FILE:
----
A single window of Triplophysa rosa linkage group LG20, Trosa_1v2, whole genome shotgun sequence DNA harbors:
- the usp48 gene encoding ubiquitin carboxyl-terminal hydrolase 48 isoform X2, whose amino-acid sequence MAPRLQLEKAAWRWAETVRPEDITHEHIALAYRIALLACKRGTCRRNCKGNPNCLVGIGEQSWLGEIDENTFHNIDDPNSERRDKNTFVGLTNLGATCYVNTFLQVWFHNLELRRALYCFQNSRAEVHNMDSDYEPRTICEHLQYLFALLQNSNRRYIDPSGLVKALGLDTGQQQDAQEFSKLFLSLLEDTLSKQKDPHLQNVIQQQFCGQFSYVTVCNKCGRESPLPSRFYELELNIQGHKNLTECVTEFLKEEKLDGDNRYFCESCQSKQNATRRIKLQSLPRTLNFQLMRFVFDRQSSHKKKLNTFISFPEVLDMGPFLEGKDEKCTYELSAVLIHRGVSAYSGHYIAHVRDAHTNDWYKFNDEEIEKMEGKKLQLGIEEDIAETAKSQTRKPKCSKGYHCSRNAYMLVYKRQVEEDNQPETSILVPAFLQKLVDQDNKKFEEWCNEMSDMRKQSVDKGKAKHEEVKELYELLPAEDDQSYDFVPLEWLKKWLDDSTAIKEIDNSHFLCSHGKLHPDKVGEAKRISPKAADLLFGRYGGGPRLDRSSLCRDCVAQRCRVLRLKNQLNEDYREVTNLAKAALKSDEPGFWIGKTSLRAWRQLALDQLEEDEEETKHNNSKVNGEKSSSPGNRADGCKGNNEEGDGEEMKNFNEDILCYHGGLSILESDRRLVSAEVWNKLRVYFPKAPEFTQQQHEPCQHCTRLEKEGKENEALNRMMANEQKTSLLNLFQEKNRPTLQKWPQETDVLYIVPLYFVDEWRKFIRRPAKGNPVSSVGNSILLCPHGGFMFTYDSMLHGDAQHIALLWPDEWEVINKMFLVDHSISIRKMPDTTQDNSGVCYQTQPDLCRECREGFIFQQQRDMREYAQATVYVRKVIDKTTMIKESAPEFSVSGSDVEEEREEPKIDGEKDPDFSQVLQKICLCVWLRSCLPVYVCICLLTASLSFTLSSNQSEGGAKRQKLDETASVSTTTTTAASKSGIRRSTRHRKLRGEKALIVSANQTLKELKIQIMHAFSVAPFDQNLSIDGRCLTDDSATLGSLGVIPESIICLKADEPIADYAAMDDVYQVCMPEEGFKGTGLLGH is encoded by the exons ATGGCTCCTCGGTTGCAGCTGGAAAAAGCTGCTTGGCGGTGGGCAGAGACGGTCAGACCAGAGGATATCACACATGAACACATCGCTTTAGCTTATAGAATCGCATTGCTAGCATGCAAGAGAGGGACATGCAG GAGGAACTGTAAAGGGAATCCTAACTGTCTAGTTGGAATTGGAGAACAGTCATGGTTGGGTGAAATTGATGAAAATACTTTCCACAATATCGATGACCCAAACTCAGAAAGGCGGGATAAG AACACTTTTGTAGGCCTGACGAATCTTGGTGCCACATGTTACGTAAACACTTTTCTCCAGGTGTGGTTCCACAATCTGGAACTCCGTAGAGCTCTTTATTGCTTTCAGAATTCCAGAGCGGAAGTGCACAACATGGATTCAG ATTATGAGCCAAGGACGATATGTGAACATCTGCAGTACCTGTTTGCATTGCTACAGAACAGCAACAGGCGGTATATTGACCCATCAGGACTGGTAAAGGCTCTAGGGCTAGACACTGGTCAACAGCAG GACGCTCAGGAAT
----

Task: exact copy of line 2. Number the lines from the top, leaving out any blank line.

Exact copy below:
- the usp48 gene encoding ubiquitin carboxyl-terminal hydrolase 48 isoform X2, whose amino-acid sequence MAPRLQLEKAAWRWAETVRPEDITHEHIALAYRIALLACKRGTCRRNCKGNPNCLVGIGEQSWLGEIDENTFHNIDDPNSERRDKNTFVGLTNLGATCYVNTFLQVWFHNLELRRALYCFQNSRAEVHNMDSDYEPRTICEHLQYLFALLQNSNRRYIDPSGLVKALGLDTGQQQDAQEFSKLFLSLLEDTLSKQKDPHLQNVIQQQFCGQFSYVTVCNKCGRESPLPSRFYELELNIQGHKNLTECVTEFLKEEKLDGDNRYFCESCQSKQNATRRIKLQSLPRTLNFQLMRFVFDRQSSHKKKLNTFISFPEVLDMGPFLEGKDEKCTYELSAVLIHRGVSAYSGHYIAHVRDAHTNDWYKFNDEEIEKMEGKKLQLGIEEDIAETAKSQTRKPKCSKGYHCSRNAYMLVYKRQVEEDNQPETSILVPAFLQKLVDQDNKKFEEWCNEMSDMRKQSVDKGKAKHEEVKELYELLPAEDDQSYDFVPLEWLKKWLDDSTAIKEIDNSHFLCSHGKLHPDKVGEAKRISPKAADLLFGRYGGGPRLDRSSLCRDCVAQRCRVLRLKNQLNEDYREVTNLAKAALKSDEPGFWIGKTSLRAWRQLALDQLEEDEEETKHNNSKVNGEKSSSPGNRADGCKGNNEEGDGEEMKNFNEDILCYHGGLSILESDRRLVSAEVWNKLRVYFPKAPEFTQQQHEPCQHCTRLEKEGKENEALNRMMANEQKTSLLNLFQEKNRPTLQKWPQETDVLYIVPLYFVDEWRKFIRRPAKGNPVSSVGNSILLCPHGGFMFTYDSMLHGDAQHIALLWPDEWEVINKMFLVDHSISIRKMPDTTQDNSGVCYQTQPDLCRECREGFIFQQQRDMREYAQATVYVRKVIDKTTMIKESAPEFSVSGSDVEEEREEPKIDGEKDPDFSQVLQKICLCVWLRSCLPVYVCICLLTASLSFTLSSNQSEGGAKRQKLDETASVSTTTTTAASKSGIRRSTRHRKLRGEKALIVSANQTLKELKIQIMHAFSVAPFDQNLSIDGRCLTDDSATLGSLGVIPESIICLKADEPIADYAAMDDVYQVCMPEEGFKGTGLLGH is encoded by the exons ATGGCTCCTCGGTTGCAGCTGGAAAAAGCTGCTTGGCGGTGGGCAGAGACGGTCAGACCAGAGGATATCACACATGAACACATCGCTTTAGCTTATAGAATCGCATTGCTAGCATGCAAGAGAGGGACATGCAG GAGGAACTGTAAAGGGAATCCTAACTGTCTAGTTGGAATTGGAGAACAGTCATGGTTGGGTGAAATTGATGAAAATACTTTCCACAATATCGATGACCCAAACTCAGAAAGGCGGGATAAG AACACTTTTGTAGGCCTGACGAATCTTGGTGCCACATGTTACGTAAACACTTTTCTCCAGGTGTGGTTCCACAATCTGGAACTCCGTAGAGCTCTTTATTGCTTTCAGAATTCCAGAGCGGAAGTGCACAACATGGATTCAG ATTATGAGCCAAGGACGATATGTGAACATCTGCAGTACCTGTTTGCATTGCTACAGAACAGCAACAGGCGGTATATTGACCCATCAGGACTGGTAAAGGCTCTAGGGCTAGACACTGGTCAACAGCAG GACGCTCAGGAAT